Students aren’t shown as just slacking off and wasting their tuition on partying, as present-day media today so often does. Instead, Tartt shows college students can be the perfect representatives of ambition and intellectual rigor. Yet, she tactfully does this without reducing them to boring pedants and still chooses to highlight the recklessness that accompanies college youth. Richard classmates have casual sex, take recreational drugs and slip into bouts of explosive violence. Within reading “The Secret History,” readers can acknowledge and perhaps even relate to the danger that college life can present while also understanding that college can bring the best out of them.

Although it was published in the early 1990s, “The Secret History” has continued to surge as a major favorite among college-age students online, especially on social media platforms. Logging onto the more bookish corners of Instagram, it’s not uncommon to find picturesque photos of a paperback copy of Tartt’s novel sitting next to a mug of coffee on a rustic, wooden table. Some Instagram photographers have even attempted to evoke the dark, romantic mood Tartt’s writing by using dark, baroque lighting in pictures of her novel or by posing the book next to Greco-Roman statues that the book’s characters themselves would have admired.

Meanwhile, on Tumblr, bloggers post originally created digital edits of the characters and gif-sets of the overall gloomy mood of the novel. Some bloggers have even created playlists for the novel. Incredibly, a new genre has also emerged online known as “dark academia” that has similar plots that romanticize the liberal arts while showing students trying to navigate the drama that comes with their studies. Fans of the new genre have delved into similar books, such as M.L. Rios’ “If We Were Villains” and Carol Goodman’s “The Lake of Dead Languages.”

Off the internet, college students have grown attached to the novel’s characters. The sheer dedication to their studies that Richard and his classmates exude appears to be contagious. College students, at both undergraduate and graduate levels, have begun adopting the minimalist, dark style of dress paired with leather, Oxford shoes that the students in the novels are shown to wear. Among some, the typical, cheaper pens students use to scribble those notes are being replaced by finer ballpoint or even fountain pens.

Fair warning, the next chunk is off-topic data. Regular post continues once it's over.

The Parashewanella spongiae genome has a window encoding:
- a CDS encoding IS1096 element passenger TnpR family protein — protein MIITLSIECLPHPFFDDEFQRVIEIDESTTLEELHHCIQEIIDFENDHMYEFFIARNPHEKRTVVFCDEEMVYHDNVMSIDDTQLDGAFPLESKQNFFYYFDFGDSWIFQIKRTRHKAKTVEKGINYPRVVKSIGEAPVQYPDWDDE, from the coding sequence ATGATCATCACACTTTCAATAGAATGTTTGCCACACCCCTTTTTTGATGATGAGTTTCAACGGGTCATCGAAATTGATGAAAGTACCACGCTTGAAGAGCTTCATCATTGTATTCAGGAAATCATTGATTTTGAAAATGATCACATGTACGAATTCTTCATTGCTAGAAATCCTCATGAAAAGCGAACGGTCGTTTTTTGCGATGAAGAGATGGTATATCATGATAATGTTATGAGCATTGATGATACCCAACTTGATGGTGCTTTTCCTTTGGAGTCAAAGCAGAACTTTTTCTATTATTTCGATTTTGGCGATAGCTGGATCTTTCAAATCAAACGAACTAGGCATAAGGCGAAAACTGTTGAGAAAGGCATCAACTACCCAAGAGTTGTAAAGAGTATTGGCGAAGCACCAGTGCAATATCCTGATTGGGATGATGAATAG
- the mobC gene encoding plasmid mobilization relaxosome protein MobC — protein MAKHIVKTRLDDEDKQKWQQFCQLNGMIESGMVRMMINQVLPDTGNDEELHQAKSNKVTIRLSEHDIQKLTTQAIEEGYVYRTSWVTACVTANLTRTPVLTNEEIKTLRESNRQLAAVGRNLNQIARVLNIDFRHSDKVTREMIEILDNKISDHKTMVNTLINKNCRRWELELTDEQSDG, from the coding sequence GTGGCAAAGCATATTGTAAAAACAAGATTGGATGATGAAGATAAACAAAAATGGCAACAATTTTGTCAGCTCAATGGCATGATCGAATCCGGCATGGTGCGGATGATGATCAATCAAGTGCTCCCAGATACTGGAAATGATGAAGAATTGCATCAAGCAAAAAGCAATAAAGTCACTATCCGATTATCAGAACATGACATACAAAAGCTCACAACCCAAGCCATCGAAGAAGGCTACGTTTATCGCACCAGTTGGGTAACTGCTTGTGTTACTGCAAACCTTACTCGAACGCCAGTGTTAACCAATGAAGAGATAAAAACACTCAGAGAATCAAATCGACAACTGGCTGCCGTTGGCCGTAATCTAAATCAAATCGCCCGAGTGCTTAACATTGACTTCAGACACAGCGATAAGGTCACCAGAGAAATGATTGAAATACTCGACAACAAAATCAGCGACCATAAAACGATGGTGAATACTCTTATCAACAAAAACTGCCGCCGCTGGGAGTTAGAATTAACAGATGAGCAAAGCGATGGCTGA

These radical shifts in basic fashion and study habits shows that college students who are fans of the book have changed how they’ve seen college. They have continued to romanticize college life, much like Richard does in the book, even once they had put “The Secret History” down and resumed their normal lives. Instead of viewing college with the usual dread that college students usually do, they have delved into their studies with a renewed, finer appreciation for things as simple as the aesthetic of pens, notebook pages and cursive writing on lying on their desks.

Ultimately, this change in how some, although certainly not all, college students view their studies was made possible by how nuanced Tartt’s characters in “The Secret History” were. Had Richard and his classmates simply been stereotypical nerds with no dark qualities or questionable morals, readers wouldn’t have been so engrossed by the mysterious auras of her characters. Through its eccentric characters and the baroque, dark mood of her overall novel, Tartt’s “The Secret History” shows how college can be a time of sudden and sometimes dangerous metamorphosis.